For Craig Johnson, a performer based in Cornwall, southwest England, the spring and summer time is normally when his diary is full up with show bookings, but due to the coronavirus lockdown, he has found that show-after-show has been cancelled and the dates in his diary empty.
“It was like nothing I’d ever experienced before, and very quickly — because I had bookings all over the spring, summer, autumn and winter — I was getting emails and phone calls saying, ‘So sorry, we’ve had to cancel this event’,” Johnson told Xinhua.
“I was just left thinking, ‘Okay, how am I going to get through this?’,” Johnson said.
One of the major shows for Johnson, which was set to take place at the Minack Theatre in Cornwall for the Easter holiday, was cancelled moments before the show was set to start.
“We were in rehearsals and we were all ready to go. The news started coming in that some things were going to change. We were thinking of ways that we could adapt. But very quickly, it was a day or two, it was, ‘No, the show is off’,” Johnson said.
“The show had youth actors in it as well, these kids that had been rehearsing for weeks, and suddenly it was, ‘Sorry, you’re not starring in this show in this theater anymore, you’ve got to go home’,” Johnson said.
Johnson’s story is all too familiar with the experience of performers and creatives during the coronavirus pandemic, as the lockdown has devastated the industry.
The British government’s furlough scheme, although generally considered a success for other industries, has not been able to cover everybody working within the performance industry.
Philippa Childs, head of BECTU (the Broadcasting, Entertainment, Communications and Theatre Union), has been incredibly vocal about the need for an adequate funding scheme from the government that can help give everybody in the industry continue to have an income.
“Anybody who worked in a theater that we could get furloughed, we did. They are being supported by the government’s Coronavirus Job Retention scheme, but there’s a lot of people who weren’t furloughed — probably because they were freelancers working in the theater,” Childs told Xinhua.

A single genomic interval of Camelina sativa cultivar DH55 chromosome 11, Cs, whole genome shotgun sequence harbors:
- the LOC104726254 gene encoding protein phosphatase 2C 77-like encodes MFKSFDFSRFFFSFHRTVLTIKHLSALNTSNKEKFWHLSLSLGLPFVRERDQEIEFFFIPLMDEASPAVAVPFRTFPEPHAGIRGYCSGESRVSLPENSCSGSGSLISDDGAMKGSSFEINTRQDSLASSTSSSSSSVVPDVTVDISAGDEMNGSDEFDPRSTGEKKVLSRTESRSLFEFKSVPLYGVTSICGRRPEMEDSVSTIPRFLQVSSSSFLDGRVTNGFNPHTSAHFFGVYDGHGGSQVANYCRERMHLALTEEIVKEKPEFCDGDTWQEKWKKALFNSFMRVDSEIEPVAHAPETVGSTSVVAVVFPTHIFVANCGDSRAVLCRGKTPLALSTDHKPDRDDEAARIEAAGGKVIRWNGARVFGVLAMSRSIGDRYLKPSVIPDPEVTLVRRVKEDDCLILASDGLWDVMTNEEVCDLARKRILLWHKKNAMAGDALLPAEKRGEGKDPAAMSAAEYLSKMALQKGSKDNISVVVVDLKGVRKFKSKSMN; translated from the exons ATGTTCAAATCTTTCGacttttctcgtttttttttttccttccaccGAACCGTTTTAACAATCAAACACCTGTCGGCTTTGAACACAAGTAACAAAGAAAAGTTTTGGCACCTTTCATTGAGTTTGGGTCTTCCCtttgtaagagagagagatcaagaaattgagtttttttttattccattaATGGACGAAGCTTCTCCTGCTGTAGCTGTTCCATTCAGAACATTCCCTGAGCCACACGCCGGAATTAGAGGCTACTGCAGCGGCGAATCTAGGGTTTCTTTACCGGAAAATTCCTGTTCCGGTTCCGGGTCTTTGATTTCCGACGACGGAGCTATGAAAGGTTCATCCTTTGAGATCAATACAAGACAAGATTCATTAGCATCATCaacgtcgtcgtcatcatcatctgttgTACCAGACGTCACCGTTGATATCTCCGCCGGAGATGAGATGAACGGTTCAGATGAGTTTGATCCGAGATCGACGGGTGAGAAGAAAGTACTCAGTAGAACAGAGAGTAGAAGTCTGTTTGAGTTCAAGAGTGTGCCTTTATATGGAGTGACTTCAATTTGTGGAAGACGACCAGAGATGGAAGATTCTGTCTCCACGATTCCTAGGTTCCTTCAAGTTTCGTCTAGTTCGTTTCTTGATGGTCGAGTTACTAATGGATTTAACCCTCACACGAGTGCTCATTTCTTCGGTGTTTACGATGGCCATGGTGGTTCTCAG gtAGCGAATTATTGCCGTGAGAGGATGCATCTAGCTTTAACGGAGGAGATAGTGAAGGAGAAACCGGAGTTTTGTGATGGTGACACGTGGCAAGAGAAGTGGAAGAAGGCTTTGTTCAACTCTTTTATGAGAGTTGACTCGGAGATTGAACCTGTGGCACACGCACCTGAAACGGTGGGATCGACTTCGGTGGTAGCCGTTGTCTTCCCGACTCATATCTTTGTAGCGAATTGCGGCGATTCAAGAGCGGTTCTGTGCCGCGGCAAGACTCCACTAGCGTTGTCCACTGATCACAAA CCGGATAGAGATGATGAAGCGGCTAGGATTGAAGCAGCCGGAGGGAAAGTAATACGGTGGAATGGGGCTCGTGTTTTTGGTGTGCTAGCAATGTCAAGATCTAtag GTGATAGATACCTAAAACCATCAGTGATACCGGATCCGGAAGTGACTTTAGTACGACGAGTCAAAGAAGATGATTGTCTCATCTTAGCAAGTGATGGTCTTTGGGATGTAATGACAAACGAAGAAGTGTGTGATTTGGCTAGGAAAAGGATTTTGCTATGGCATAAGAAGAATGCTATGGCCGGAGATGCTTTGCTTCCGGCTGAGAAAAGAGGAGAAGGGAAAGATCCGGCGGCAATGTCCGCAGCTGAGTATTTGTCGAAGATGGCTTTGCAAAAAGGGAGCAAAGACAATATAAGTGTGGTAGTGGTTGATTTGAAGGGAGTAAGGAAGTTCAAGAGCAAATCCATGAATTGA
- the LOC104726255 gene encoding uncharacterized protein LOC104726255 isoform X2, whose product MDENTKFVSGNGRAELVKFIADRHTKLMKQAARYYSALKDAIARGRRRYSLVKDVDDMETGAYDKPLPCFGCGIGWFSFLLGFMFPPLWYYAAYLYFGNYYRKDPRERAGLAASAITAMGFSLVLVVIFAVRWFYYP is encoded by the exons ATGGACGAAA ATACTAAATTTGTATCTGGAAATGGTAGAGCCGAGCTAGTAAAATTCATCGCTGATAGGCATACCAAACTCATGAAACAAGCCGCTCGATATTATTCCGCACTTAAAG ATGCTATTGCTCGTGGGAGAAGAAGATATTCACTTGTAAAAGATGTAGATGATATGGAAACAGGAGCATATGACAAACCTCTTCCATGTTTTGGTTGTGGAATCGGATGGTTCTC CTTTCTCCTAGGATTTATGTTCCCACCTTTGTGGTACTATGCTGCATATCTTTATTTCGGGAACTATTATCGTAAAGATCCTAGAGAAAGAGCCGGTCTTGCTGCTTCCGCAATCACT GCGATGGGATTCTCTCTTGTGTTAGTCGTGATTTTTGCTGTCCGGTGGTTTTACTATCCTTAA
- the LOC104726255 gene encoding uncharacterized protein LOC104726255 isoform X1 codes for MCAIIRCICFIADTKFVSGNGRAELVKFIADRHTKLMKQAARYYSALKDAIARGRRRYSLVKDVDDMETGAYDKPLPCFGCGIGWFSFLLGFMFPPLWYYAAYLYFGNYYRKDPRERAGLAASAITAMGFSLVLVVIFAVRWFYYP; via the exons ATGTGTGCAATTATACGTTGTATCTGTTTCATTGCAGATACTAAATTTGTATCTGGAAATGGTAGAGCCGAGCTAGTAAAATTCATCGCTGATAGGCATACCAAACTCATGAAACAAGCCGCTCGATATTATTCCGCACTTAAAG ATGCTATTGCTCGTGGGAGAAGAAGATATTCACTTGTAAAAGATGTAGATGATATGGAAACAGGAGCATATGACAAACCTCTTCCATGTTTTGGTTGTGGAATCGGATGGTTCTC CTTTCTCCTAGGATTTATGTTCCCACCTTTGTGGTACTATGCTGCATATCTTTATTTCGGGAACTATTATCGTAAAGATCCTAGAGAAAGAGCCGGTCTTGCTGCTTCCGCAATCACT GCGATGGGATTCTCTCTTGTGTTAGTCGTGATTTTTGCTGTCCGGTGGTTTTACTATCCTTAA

“Some of them will have been able to get some money through the self-employed income support scheme, but thousands of people haven’t been able to get any support through that route either,” said Childs.
As a self-employed performer, Craig Johnson did not qualify for the furlough scheme and initially had to rely on savings and money from past shows as an income.
However, when the government released the support scheme aimed at helping those self-employed, Johnson was able to apply for that.
In the past few weeks, outdoor theater performances have been allowed to take place by the government. This has allowed Johnson to restart his one-man performance to a live audience.
But during the lockdown, many performers like Johnson and other theater houses were seeking new ways to continue to perform without a physical audience.
“I started recording these short videos, and over April, May and June I put out 25 videos, I tried to do two a week, little clips of my shows of me filming from home, obviously that wasn’t bringing in any income, but it allowed me to be creative, and it kept me busy,” said Johnson.
A few venues that Johnson was set to perform at had to cancel, but in return asked him to produce videos of his performances for online — but these were all for free.
“Online is hard to make a living. I’ve always done live theater, and going online is a very different thing,” said Johnson.
Not only was there little financial incentive to take his shows online, but for Johnson, it just didn’t feel like theater.
“There’s something about a live performance that gives you energy and gives you enthusiasm. When you film something with a camera, you watch it back and you can see that it’s just not there,” said Johnson.
As the performance industry seeks creative ways to keep entertaining and its many performers in work, the uncertainty of the coronavirus is concerning many who support the arts.
For Johnson, he’s not just worried about his own career as a performer but for the wider industry. “I’m really concerned about our future. Nobody knows what’s going to happen so it’s not as if we can plan.”
The biggest blow for performers was the decision for Christmas pantomimes to be cancelled, they are often a huge source of income for acts and theaters alike.
As the uncertainty over the future of both the pandemic and the industry continues, Johnson is aware that his own career as a performer is far from secure.
“It is scary, I’ve done this for 20 odd years, now I’m thinking right is this the time I start to train to become a plumber or something, which I don’t really want to do,” Johnson added. Enditem